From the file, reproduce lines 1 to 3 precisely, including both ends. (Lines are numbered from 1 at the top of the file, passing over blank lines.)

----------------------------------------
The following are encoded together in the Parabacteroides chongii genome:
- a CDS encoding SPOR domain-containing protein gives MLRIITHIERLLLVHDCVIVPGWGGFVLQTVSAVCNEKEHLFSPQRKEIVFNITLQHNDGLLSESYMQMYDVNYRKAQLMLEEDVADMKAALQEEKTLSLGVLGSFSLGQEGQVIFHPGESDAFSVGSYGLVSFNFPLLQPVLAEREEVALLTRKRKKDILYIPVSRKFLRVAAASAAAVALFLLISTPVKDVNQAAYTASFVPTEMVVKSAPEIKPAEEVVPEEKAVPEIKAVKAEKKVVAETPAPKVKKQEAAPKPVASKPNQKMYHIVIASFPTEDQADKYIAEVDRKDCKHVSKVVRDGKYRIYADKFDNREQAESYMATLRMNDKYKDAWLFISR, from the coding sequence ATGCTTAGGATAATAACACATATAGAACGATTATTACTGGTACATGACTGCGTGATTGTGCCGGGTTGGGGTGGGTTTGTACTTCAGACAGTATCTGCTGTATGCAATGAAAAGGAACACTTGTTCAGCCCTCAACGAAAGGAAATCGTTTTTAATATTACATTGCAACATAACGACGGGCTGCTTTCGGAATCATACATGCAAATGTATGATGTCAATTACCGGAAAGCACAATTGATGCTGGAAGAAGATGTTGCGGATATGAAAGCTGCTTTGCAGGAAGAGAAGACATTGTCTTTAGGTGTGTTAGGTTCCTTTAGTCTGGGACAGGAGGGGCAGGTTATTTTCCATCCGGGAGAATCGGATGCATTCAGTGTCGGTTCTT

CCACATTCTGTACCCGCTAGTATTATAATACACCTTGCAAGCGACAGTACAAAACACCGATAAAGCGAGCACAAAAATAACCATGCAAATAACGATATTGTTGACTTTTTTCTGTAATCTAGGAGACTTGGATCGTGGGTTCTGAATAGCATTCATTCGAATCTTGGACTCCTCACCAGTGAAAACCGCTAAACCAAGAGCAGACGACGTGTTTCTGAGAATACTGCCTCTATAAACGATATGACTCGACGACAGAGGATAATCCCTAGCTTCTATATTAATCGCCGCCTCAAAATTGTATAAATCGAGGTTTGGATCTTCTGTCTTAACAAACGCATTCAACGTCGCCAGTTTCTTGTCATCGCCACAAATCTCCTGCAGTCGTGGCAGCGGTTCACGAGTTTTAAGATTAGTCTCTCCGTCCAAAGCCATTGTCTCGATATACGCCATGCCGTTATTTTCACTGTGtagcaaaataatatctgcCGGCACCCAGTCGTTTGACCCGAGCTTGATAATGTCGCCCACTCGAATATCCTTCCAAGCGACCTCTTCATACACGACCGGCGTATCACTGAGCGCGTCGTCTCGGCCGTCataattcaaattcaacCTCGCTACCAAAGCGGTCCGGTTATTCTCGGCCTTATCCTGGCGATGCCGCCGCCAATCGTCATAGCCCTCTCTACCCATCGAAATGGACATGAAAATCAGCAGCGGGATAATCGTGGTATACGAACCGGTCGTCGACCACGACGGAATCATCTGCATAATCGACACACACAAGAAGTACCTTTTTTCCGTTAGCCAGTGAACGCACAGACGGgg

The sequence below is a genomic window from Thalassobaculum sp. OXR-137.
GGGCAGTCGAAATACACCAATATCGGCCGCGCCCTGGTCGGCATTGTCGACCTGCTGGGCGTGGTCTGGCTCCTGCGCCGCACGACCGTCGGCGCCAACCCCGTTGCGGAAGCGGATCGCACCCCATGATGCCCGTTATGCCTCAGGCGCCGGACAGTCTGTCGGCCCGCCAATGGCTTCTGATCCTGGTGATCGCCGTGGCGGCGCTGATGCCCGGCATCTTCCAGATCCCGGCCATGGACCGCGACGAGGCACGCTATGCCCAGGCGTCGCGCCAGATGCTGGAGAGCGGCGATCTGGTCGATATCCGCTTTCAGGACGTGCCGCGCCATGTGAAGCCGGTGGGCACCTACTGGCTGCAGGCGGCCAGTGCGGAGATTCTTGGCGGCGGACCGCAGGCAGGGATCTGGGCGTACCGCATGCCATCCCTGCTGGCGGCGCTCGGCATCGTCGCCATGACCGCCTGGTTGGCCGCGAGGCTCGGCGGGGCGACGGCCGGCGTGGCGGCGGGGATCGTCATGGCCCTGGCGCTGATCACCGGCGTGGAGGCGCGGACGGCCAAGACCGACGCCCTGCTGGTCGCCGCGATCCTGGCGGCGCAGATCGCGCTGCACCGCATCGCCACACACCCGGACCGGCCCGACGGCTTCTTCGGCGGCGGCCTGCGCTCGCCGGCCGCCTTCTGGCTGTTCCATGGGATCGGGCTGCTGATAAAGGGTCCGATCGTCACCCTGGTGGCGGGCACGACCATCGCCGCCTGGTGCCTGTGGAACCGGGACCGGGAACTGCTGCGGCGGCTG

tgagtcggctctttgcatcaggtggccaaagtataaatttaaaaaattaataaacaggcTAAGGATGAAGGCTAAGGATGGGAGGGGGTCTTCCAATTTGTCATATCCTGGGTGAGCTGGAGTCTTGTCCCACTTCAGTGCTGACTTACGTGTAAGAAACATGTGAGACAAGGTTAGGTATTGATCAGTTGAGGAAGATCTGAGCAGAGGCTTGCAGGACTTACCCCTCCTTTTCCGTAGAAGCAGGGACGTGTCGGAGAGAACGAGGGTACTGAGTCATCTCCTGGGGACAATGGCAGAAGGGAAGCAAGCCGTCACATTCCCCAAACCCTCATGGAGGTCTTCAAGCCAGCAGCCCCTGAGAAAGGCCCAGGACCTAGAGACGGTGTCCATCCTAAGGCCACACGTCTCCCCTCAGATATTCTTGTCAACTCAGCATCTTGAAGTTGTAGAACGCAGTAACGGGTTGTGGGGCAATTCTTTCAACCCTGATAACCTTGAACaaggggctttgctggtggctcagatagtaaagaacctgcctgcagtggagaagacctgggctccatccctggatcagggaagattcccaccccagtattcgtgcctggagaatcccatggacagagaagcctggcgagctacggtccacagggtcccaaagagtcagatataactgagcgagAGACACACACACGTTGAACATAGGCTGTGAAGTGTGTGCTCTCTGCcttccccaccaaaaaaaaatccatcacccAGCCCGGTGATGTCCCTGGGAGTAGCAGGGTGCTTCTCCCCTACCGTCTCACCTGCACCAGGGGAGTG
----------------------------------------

The following are encoded together in the Parabacteroides chongii genome:
- a CDS encoding SPOR domain-containing protein gives MLRIITHIERLLLVHDCVIVPGWGGFVLQTVSAVCNEKEHLFSPQRKEIVFNITLQHNDGLLSESYMQMYDVNYRKAQLMLEEDVADMKAALQEEKTLSLGVLGSFSLGQEGQVIFHPGESDAFSVGSYGLVSFNFPLLQPVLAEREEVALLTRKRKKDILYIPVSRKFLRVAAASAAAVALFLLISTPVKDVNQAAYTASFVPTEMVVKSAPEIKPAEEVVPEEKAVPEIKAVKAEKKVVAETPAPKVKKQEAAPKPVASKPNQKMYHIVIASFPTEDQADKYIAEVDRKDCKHVSKVVRDGKYRIYADKFDNREQAESYMATLRMNDKYKDAWLFISR, from the coding sequence ATGCTTAGGATAATAACACATATAGAACGATTATTACTGGTACATGACTGCGTGATTGTGCCGGGTTGGGGTGGGTTTGTACTTCAGACAGTATCTGCTGTATGCAATGAAAAGGAACACTTGTTCAGCCCTCAACGAAAGGAAATCGTTTTTAATATTACATTGCAACATAACGACGGGCTGCTTTCGGAATCATACATGCAAATGTATGATGTCAATTACCGGAAAGCACAATTGATGCTGGAAGAAGATGTTGCGGATATGAAAGCTGCTTTGCAGGAAGAGAAGACATTGTCTTTAGGTGTGTTAGGTTCCTTTAGTCTGGGACAGGAGGGGCAGGTTATTTTCCATCCGGGAGAATCGGATGCATTCAGTGTCGGTTCTT

CCACATTCTGTACCCGCTAGTATTATAATACACCTTGCAAGCGACAGTACAAAACACCGATAAAGCGAGCACAAAAATAACCATGCAAATAACGATATTGTTGACTTTTTTCTGTAATCTAGGAGACTTGGATCGTGGGTTCTGAATAGCATTCATTCGAATCTTGGACTCCTCACCAGTGAAAACCGCTAAACCAAGAGCAGACGACGTGTTTCTGAGAATACTGCCTCTATAAACGATATGACTCGACGACAGAGGATAATCCCTAGCTTCTATATTAATCGCCGCCTCAAAATTGTATAAATCGAGGTTTGGATCTTCTGTCTTAACAAACGCATTCAACGTCGCCAGTTTCTTGTCATCGCCACAAATCTCCTGCAGTCGTGGCAGCGGTTCACGAGTTTTAAGATTAGTCTCTCCGTCCAAAGCCATTGTCTCGATATACGCCATGCCGTTATTTTCACTGTGtagcaaaataatatctgcCGGCACCCAGTCGTTTGACCCGAGCTTGATAATGTCGCCCACTCGAATATCCTTCCAAGCGACCTCTTCATACACGACCGGCGTATCACTGAGCGCGTCGTCTCGGCCGTCataattcaaattcaacCTCGCTACCAAAGCGGTCCGGTTATTCTCGGCCTTATCCTGGCGATGCCGCCGCCAATCGTCATAGCCCTCTCTACCCATCGAAATGGACATGAAAATCAGCAGCGGGATAATCGTGGTATACGAACCGGTCGTCGACCACGACGGAATCATCTGCATAATCGACACACACAAGAAGTACCTTTTTTCCGTTAGCCAGTGAACGCACAGACGGgg